Growing up in a household with lots of siblings, there were no secrets, including school grade performance. Upperman had long aspirations to be on the track team at his high school, a team coached by his older brother. But a parent-teacher conference with his mom and brother revealed he was earning a C in math, sidelining him for a semester from running until his grade improved.
“You can imagine how many Cs I got after that, and in fact, you can imagine how many Bs I got,” he said.
His drive and determination, even more ingrained that day, guided his passion and will, eventually leading him to run track and earn dual degrees in human biology and sociology at Stanford University. That’s also where he met his wife, Bevanne Bean-Mayberry, MD, a women’s health clinician and researcher.
After graduating with a bachelor’s degree in human biology and a master’s degree in sociology, he went on to earn a medical degree from New Jersey Medical School. For years he had known he wanted to be at an academic medical center doing surgery while also serving in an administrative role.
He did his internship and residency at University Hospital in New Jersey and completed a fellowship in pediatric surgery at Children’s Hospital of Pittsburgh. For a time, he also served as interim director of the Benedum Pediatric Trauma Program, learning how to be “an administrator in scrubs.”
While in Pittsburgh, Upperman, who is now a retired lieutenant colonel in the United States Army Medical Corps, was deployed to the Middle East to serve as chief of Surgery during operation Iraqi Freedom 2 in 2004.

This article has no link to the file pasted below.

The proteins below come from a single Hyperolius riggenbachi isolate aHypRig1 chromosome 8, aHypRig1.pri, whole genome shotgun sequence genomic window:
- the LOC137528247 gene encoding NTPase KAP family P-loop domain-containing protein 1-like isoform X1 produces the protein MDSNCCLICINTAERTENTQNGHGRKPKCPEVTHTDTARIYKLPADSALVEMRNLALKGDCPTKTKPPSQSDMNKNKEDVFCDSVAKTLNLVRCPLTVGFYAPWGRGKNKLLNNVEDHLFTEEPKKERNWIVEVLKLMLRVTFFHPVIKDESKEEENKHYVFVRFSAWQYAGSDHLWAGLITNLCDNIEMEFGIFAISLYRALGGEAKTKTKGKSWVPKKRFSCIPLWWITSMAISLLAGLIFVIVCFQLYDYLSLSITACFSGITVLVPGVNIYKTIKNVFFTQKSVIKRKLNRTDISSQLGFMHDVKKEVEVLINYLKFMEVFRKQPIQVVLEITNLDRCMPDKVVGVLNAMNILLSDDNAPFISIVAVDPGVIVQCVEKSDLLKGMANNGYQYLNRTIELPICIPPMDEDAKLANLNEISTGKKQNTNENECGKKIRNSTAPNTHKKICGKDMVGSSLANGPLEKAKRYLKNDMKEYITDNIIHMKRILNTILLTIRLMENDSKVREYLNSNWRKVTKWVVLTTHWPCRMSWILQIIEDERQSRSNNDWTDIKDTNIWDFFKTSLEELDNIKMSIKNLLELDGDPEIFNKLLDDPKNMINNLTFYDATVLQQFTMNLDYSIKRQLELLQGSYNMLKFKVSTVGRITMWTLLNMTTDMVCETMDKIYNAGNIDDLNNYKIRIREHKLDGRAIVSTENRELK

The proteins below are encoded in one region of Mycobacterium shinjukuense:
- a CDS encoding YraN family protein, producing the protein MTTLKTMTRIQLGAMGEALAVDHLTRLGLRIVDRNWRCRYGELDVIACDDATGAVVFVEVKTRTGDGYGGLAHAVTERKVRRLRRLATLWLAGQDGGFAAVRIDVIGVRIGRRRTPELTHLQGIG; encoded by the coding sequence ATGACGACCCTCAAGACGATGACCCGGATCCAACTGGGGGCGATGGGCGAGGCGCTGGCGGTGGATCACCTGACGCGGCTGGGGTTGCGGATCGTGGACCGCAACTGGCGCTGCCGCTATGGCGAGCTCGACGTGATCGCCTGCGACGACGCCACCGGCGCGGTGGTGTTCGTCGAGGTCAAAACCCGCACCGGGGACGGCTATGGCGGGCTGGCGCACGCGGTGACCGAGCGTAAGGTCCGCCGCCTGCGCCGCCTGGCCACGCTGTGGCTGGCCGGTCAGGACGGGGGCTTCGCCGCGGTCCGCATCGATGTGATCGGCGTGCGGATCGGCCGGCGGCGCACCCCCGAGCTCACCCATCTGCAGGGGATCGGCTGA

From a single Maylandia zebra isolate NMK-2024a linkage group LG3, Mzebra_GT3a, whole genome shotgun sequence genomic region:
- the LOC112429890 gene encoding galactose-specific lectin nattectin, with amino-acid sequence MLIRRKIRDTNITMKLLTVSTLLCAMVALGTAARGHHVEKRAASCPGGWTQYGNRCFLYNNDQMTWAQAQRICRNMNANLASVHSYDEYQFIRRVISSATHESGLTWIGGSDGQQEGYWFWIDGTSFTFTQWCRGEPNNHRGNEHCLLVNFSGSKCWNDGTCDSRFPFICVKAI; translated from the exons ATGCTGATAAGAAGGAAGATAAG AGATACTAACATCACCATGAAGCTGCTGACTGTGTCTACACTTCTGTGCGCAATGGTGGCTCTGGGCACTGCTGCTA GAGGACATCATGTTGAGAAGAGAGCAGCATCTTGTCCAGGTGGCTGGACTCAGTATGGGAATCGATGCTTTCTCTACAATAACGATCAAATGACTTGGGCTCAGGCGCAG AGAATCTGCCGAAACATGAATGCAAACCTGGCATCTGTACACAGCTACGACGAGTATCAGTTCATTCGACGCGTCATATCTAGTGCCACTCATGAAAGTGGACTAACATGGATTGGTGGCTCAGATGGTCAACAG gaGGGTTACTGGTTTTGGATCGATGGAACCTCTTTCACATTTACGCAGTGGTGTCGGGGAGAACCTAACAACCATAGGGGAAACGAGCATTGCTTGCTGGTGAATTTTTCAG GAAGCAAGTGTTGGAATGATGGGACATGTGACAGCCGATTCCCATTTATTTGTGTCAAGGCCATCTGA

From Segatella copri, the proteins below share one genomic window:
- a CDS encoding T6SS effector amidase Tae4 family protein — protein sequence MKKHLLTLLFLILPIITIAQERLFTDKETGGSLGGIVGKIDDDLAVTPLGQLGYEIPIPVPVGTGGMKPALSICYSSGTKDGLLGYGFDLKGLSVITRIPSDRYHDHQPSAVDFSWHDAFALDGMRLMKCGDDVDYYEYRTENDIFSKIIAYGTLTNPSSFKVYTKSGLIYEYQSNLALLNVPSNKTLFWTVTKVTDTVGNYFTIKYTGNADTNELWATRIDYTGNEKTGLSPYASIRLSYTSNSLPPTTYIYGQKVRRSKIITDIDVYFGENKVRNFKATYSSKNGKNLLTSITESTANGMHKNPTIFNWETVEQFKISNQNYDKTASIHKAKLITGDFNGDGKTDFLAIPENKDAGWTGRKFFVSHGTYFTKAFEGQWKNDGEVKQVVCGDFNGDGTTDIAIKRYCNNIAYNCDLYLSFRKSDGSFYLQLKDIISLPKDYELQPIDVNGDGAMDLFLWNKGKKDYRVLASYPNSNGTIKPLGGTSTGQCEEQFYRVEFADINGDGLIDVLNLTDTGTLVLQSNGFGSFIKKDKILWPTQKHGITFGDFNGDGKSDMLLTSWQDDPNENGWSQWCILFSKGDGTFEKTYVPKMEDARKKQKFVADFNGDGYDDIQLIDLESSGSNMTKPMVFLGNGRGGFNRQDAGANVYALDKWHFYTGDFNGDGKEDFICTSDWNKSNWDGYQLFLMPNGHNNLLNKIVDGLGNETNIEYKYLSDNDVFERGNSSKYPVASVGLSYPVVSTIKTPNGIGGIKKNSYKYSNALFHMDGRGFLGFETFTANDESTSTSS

When he returned, he was recruited to CHLA, where he fine-tuned his skills as a leader, trauma director and surgeon.
“There I got to manage a cohort of doctors in aligning their thoughts, passions and feelings to serve the mission of injured children and families in Southern California. But with trauma you also have to have a unique relationship with the community,” Upperman said. “A trauma program must consist of all the 911 trauma and emergency room cases, but also injury prevention and emergency preparedness, while we’re always trying to understand how to do all that better.”
He also further honed his disaster and trauma research interests in the organizational preparedness of health care workers, intestinal inflammation, sepsis and pediatric trauma. Many of those focus areas have received significant funding support from the National Institutes of Health, the Robert Wood Johnson Foundation and the Department of Health and Human Services.
As a researcher, Upperman has published over 180 peer-reviewed publications, 200 abstracts and 20 book chapters.
Additionally, he serves as a sworn member of the National Advisory Committee for Children in Disasters for the Assistant Secretary for Preparedness and Response. He is a member of the Scientific Advisory Council of the American Red Cross. He was a panel member on the Institutes of Medicine panel on Prepositioning Antibiotics for Anthrax in 2012. He has served as a permanent member of the pediatrics study section in the Eunice Shriver National Institute of Child Health and Development.
Upperman and his wife of 26 years have three sons, Jeffrey Jr., 22, Joshua, 20, and Joseph, 18, and a dog, Buster.
In his spare time, he still enjoys running and fitness. He loves reading how-to books and biographies, and he considers himself an amateur cook.